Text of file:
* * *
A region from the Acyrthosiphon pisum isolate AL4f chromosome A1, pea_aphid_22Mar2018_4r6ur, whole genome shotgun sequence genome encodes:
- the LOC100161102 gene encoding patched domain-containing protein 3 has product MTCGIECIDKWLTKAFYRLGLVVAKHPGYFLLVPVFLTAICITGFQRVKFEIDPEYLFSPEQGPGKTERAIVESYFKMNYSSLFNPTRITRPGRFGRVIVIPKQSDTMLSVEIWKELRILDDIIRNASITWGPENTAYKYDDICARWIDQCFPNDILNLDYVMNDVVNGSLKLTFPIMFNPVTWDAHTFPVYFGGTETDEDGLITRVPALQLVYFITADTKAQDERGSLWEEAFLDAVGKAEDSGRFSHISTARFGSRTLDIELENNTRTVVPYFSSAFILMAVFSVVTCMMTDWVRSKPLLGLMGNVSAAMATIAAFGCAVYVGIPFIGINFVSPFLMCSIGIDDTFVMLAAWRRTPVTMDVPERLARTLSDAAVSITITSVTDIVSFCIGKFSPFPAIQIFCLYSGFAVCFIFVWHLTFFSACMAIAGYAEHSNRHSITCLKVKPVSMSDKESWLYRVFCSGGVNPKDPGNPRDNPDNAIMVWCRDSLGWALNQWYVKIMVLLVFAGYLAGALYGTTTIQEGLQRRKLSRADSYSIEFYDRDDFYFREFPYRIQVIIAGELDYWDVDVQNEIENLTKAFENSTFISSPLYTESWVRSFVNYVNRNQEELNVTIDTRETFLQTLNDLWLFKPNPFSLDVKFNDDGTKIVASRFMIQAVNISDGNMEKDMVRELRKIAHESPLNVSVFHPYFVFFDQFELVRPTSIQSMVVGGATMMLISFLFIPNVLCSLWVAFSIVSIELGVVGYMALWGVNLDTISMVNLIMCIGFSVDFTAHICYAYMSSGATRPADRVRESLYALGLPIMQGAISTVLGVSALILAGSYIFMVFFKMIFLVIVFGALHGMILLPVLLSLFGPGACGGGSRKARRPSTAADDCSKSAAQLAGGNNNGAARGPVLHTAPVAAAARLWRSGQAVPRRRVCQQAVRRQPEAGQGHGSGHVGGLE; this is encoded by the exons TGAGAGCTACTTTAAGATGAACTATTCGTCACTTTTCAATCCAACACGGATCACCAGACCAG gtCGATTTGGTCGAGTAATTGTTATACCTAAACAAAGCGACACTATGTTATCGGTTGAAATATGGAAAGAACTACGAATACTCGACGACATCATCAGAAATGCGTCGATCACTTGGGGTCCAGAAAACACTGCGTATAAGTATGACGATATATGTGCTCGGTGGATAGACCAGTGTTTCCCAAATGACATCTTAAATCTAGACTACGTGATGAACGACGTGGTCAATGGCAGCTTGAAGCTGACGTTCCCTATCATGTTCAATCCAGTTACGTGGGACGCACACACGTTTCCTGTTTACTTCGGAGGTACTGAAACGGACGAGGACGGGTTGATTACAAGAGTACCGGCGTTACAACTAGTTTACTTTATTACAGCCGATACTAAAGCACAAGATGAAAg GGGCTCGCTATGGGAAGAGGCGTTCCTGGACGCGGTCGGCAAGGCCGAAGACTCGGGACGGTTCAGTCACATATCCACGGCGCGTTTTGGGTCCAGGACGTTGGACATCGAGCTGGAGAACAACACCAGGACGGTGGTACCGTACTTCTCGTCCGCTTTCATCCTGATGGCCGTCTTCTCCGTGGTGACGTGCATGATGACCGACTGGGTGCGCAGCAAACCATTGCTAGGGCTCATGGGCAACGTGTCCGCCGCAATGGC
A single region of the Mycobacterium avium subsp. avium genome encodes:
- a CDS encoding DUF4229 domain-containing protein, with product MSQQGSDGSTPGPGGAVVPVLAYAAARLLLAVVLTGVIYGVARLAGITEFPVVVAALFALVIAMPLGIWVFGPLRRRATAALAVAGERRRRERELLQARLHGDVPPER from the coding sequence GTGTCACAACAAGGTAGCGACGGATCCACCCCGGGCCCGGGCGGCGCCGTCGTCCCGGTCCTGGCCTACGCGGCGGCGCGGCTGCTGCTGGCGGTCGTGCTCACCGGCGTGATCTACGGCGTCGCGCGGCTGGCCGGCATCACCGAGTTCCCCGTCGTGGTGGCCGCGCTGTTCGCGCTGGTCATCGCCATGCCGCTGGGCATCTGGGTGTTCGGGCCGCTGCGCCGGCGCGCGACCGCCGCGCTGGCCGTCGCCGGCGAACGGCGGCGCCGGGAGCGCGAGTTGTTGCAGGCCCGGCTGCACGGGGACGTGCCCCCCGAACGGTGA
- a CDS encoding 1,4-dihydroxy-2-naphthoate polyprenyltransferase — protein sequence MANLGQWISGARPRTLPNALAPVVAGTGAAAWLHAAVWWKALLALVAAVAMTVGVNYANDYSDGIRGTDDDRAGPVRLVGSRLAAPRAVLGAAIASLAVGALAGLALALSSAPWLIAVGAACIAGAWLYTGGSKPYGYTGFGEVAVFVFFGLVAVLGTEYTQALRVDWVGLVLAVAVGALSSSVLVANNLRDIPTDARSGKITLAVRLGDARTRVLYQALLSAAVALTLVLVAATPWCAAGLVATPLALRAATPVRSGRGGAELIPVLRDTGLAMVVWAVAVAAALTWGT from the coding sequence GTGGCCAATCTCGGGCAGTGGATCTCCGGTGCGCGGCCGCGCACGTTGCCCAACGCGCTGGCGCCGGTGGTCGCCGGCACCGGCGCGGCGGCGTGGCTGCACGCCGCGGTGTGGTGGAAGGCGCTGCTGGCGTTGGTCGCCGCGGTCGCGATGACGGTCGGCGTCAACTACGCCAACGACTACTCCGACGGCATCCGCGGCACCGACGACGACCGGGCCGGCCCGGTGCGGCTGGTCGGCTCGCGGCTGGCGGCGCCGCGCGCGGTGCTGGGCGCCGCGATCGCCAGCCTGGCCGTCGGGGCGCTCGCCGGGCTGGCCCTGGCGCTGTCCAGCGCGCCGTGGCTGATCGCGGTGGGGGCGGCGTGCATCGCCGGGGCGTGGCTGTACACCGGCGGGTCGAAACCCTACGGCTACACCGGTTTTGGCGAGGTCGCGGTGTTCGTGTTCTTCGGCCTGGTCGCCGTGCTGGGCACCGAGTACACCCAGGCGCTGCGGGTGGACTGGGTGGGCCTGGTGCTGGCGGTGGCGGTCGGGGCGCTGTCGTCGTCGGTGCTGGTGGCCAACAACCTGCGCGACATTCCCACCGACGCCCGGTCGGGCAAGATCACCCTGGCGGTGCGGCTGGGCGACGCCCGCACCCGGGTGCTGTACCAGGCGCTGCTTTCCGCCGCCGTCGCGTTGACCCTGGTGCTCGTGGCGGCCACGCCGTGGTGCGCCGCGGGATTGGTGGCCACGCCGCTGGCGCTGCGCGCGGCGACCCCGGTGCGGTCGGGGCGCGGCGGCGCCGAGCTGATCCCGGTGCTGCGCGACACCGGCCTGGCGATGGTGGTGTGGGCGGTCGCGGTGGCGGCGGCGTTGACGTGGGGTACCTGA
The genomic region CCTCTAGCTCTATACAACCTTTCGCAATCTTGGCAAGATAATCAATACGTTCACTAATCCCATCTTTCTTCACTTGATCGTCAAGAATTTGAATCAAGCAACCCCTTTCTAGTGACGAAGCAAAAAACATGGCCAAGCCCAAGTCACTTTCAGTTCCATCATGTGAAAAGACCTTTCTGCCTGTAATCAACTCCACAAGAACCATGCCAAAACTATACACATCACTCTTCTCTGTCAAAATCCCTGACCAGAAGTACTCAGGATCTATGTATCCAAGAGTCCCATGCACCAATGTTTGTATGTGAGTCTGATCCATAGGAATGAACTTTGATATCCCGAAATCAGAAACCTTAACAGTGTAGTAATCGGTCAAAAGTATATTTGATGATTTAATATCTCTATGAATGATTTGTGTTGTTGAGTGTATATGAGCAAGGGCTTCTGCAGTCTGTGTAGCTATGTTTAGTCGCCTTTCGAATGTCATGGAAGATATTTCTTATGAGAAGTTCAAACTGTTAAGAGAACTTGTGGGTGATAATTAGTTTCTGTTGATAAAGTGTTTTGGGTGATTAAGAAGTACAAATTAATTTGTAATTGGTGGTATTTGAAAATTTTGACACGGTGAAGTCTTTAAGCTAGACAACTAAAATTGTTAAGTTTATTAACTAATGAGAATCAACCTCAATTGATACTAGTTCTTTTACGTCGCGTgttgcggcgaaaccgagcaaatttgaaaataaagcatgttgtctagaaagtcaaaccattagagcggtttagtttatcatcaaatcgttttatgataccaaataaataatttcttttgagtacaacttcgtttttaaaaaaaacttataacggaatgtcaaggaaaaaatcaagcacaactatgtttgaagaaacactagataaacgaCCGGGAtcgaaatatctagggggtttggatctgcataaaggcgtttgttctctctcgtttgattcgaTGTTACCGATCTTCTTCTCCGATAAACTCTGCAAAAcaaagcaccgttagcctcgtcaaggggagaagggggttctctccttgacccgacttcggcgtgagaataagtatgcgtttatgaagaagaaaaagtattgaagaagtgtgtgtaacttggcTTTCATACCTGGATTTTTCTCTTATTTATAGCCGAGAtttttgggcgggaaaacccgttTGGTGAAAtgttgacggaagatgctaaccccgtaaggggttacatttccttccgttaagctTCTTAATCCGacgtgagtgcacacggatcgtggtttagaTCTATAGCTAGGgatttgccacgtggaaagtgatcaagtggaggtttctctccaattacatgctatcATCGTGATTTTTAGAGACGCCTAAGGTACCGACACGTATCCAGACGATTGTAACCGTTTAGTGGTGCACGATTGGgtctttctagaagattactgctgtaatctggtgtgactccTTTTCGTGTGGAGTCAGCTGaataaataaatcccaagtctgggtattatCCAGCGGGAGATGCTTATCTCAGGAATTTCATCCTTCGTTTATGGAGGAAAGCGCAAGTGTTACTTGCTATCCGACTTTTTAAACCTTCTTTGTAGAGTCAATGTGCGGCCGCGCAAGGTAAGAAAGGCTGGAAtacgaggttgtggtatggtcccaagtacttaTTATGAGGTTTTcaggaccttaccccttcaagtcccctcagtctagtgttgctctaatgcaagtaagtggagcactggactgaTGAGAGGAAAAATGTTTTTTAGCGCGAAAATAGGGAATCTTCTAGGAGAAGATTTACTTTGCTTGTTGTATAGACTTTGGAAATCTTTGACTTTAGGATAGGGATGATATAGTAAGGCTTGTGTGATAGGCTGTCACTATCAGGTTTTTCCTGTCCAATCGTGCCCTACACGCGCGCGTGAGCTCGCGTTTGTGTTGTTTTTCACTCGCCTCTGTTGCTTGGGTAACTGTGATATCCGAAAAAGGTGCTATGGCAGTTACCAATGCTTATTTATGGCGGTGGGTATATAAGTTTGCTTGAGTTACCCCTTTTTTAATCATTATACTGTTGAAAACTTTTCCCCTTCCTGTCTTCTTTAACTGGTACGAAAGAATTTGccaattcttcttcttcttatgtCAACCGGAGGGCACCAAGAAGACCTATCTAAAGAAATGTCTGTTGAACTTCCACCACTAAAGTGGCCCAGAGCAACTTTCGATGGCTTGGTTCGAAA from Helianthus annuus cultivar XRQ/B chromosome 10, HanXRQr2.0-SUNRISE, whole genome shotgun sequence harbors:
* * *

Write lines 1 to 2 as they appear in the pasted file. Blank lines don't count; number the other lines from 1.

A region from the Acyrthosiphon pisum isolate AL4f chromosome A1, pea_aphid_22Mar2018_4r6ur, whole genome shotgun sequence genome encodes:
- the LOC100161102 gene encoding patched domain-containing protein 3 has product MTCGIECIDKWLTKAFYRLGLVVAKHPGYFLLVPVFLTAICITGFQRVKFEIDPEYLFSPEQGPGKTERAIVESYFKMNYSSLFNPTRITRPGRFGRVIVIPKQSDTMLSVEIWKELRILDDIIRNASITWGPENTAYKYDDICARWIDQCFPNDILNLDYVMNDVVNGSLKLTFPIMFNPVTWDAHTFPVYFGGTETDEDGLITRVPALQLVYFITADTKAQDERGSLWEEAFLDAVGKAEDSGRFSHISTARFGSRTLDIELENNTRTVVPYFSSAFILMAVFSVVTCMMTDWVRSKPLLGLMGNVSAAMATIAAFGCAVYVGIPFIGINFVSPFLMCSIGIDDTFVMLAAWRRTPVTMDVPERLARTLSDAAVSITITSVTDIVSFCIGKFSPFPAIQIFCLYSGFAVCFIFVWHLTFFSACMAIAGYAEHSNRHSITCLKVKPVSMSDKESWLYRVFCSGGVNPKDPGNPRDNPDNAIMVWCRDSLGWALNQWYVKIMVLLVFAGYLAGALYGTTTIQEGLQRRKLSRADSYSIEFYDRDDFYFREFPYRIQVIIAGELDYWDVDVQNEIENLTKAFENSTFISSPLYTESWVRSFVNYVNRNQEELNVTIDTRETFLQTLNDLWLFKPNPFSLDVKFNDDGTKIVASRFMIQAVNISDGNMEKDMVRELRKIAHESPLNVSVFHPYFVFFDQFELVRPTSIQSMVVGGATMMLISFLFIPNVLCSLWVAFSIVSIELGVVGYMALWGVNLDTISMVNLIMCIGFSVDFTAHICYAYMSSGATRPADRVRESLYALGLPIMQGAISTVLGVSALILAGSYIFMVFFKMIFLVIVFGALHGMILLPVLLSLFGPGACGGGSRKARRPSTAADDCSKSAAQLAGGNNNGAARGPVLHTAPVAAAARLWRSGQAVPRRRVCQQAVRRQPEAGQGHGSGHVGGLE; this is encoded by the exons TGAGAGCTACTTTAAGATGAACTATTCGTCACTTTTCAATCCAACACGGATCACCAGACCAG gtCGATTTGGTCGAGTAATTGTTATACCTAAACAAAGCGACACTATGTTATCGGTTGAAATATGGAAAGAACTACGAATACTCGACGACATCATCAGAAATGCGTCGATCACTTGGGGTCCAGAAAACACTGCGTATAAGTATGACGATATATGTGCTCGGTGGATAGACCAGTGTTTCCCAAATGACATCTTAAATCTAGACTACGTGATGAACGACGTGGTCAATGGCAGCTTGAAGCTGACGTTCCCTATCATGTTCAATCCAGTTACGTGGGACGCACACACGTTTCCTGTTTACTTCGGAGGTACTGAAACGGACGAGGACGGGTTGATTACAAGAGTACCGGCGTTACAACTAGTTTACTTTATTACAGCCGATACTAAAGCACAAGATGAAAg GGGCTCGCTATGGGAAGAGGCGTTCCTGGACGCGGTCGGCAAGGCCGAAGACTCGGGACGGTTCAGTCACATATCCACGGCGCGTTTTGGGTCCAGGACGTTGGACATCGAGCTGGAGAACAACACCAGGACGGTGGTACCGTACTTCTCGTCCGCTTTCATCCTGATGGCCGTCTTCTCCGTGGTGACGTGCATGATGACCGACTGGGTGCGCAGCAAACCATTGCTAGGGCTCATGGGCAACGTGTCCGCCGCAATGGC